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Webinar—Supporting Muslim Students On Campus, Sept 23, 2pm., Marts 214

Come join the staff from the Center for Global Education and Diversity in viewing a webinar—Supporting Muslim Students On Campus: Dispel Myths, Address Islamophobia & Break Barriers - September 23, 2015 2-3:30pm, Location: Marts 214

Details of the webinar follow.  If you have any questions or suggestions, please write Georgia.costalas@wilkes.edu

Product Summary

The post-9/11 era in the U.S. has exposed a significant degree of prejudice and bigotry towards Muslim people around the country. Underscored by the horrific murders of three University of North Carolina students earlier this year, there is a great need for educators to learn and understand the current and evolving realities and needs for Muslim students on campuses. 

Beyond support for religious practices, Muslims (and those perceived as Muslims) continue to be subject to widespread racial profiling, hate crimes, surveillance and bullying. Understanding the social, cultural and political contexts – and how they intersect for those living, learning and working on college campuses – is essential in understanding how you can best support this unique population.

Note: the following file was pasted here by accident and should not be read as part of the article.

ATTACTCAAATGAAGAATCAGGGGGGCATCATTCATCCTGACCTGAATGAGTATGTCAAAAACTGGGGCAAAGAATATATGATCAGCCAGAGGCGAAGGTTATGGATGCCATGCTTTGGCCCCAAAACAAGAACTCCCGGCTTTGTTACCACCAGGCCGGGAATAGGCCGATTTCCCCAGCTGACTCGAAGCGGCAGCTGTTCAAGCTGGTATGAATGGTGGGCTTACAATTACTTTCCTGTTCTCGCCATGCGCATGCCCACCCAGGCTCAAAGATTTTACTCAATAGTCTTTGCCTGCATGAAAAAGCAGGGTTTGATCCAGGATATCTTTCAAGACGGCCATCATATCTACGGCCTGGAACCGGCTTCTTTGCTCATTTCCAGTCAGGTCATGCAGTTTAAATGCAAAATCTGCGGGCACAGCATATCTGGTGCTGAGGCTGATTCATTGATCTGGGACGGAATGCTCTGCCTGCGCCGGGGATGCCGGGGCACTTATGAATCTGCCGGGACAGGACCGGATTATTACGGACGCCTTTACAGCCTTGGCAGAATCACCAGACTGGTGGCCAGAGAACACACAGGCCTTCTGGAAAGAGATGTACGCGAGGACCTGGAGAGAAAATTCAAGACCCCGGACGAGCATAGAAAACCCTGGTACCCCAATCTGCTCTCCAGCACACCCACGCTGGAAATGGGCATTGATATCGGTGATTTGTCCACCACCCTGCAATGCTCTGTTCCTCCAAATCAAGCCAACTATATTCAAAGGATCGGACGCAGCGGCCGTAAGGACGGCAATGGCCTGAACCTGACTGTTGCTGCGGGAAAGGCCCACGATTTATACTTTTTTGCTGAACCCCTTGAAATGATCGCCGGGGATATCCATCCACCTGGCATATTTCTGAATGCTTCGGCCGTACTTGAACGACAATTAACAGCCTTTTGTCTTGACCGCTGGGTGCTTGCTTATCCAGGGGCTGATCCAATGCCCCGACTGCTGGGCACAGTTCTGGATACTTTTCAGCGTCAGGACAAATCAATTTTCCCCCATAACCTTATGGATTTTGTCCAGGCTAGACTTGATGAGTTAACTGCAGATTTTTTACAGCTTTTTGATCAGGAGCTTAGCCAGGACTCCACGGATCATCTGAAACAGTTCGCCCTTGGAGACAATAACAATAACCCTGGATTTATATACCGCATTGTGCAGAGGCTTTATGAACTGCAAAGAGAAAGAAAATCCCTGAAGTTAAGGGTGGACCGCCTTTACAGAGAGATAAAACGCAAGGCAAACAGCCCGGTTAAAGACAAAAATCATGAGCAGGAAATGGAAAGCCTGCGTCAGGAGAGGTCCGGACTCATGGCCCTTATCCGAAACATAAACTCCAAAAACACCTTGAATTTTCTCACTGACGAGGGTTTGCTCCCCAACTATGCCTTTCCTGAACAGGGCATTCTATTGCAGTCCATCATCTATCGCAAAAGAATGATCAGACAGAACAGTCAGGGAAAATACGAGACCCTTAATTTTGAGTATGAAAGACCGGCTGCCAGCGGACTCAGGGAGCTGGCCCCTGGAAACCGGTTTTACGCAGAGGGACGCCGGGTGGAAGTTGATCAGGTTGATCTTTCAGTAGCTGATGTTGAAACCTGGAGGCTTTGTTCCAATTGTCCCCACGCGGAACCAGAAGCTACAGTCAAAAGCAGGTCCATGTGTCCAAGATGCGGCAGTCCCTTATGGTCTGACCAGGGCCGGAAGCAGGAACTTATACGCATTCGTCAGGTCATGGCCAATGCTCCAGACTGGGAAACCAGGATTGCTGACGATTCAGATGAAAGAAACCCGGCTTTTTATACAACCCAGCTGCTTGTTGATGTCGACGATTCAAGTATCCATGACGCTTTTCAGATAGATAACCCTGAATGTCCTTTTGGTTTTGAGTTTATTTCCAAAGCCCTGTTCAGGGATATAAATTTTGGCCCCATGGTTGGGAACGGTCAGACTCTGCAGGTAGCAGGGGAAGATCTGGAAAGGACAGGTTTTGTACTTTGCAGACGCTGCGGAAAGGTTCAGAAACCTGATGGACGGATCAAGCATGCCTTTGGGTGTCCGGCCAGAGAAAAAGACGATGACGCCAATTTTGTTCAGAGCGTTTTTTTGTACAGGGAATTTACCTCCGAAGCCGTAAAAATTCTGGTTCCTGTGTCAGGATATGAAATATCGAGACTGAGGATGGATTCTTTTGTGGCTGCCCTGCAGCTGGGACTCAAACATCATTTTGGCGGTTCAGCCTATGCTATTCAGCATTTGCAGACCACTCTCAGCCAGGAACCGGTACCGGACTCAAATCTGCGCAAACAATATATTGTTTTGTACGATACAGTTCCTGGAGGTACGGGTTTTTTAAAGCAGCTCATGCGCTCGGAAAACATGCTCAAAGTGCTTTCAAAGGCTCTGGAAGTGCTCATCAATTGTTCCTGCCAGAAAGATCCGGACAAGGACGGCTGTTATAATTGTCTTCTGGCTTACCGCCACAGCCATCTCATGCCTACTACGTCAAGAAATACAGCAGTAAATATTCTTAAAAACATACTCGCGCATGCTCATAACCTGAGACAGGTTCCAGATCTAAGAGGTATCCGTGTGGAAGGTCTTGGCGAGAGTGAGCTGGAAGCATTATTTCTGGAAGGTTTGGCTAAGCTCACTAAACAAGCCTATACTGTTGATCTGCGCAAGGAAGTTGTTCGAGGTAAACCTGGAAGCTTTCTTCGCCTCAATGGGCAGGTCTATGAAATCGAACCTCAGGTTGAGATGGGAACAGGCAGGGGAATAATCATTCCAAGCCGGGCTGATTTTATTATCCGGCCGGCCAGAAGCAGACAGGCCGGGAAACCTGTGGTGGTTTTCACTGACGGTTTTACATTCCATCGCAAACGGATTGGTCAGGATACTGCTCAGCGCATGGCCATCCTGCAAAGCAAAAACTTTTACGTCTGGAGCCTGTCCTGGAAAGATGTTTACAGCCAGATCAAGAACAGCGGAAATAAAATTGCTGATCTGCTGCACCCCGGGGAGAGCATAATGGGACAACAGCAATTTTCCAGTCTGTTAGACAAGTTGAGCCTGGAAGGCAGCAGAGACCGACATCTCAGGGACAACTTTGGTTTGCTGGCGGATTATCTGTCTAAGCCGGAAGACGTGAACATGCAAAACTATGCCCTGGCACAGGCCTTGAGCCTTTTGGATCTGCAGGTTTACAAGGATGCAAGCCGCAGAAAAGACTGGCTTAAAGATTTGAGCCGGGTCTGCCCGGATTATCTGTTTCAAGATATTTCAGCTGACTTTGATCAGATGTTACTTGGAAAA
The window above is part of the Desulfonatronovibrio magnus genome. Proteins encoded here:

During this webinar, our expert presenter will educate and engage you on the current realities related to Islam and Islamophobia, while considering the implications for how you can address these issues on your campus.


Amer F. Ahmed serves as Dean of the Sophomore Class and Intercultural Center Director at Swarthmore College (PA), Faculty at the Summer and Winter Institutes for Intercultural Communication and a member of SpeakOut: Institute for Democratic Leadership and Culture. (Click here for full bio) <http://www.paper-clip.com/Main/Panelist-Bio-Amer-F-Ahmed.aspx>

Topics Covered:

As a result of this webinar, you will take away:

Foundational concepts about the religion of Islam, so you can develop stronger relationships and support mechanisms from a shared understanding.

Common myths and misunderstandings about Islam in the United States, and how the intersection of religion and culture creates different contextual situations in higher education environments.

A historical context on Islam and Islamophobia, and what you should be doing about fear and lack of understanding on your campus to improve campus climate for all.

Why Islamophobia is considered an issue of racism and religious discrimination, and why it warrants your attention - profiling and hate crimes experienced by targets of Islamophobia are very real.

A suggested framework for a rapid response, that can be adapted to your unique campus environment, should an incident happen globally or nationally that could put Muslim students in danger of being targeted on your campus.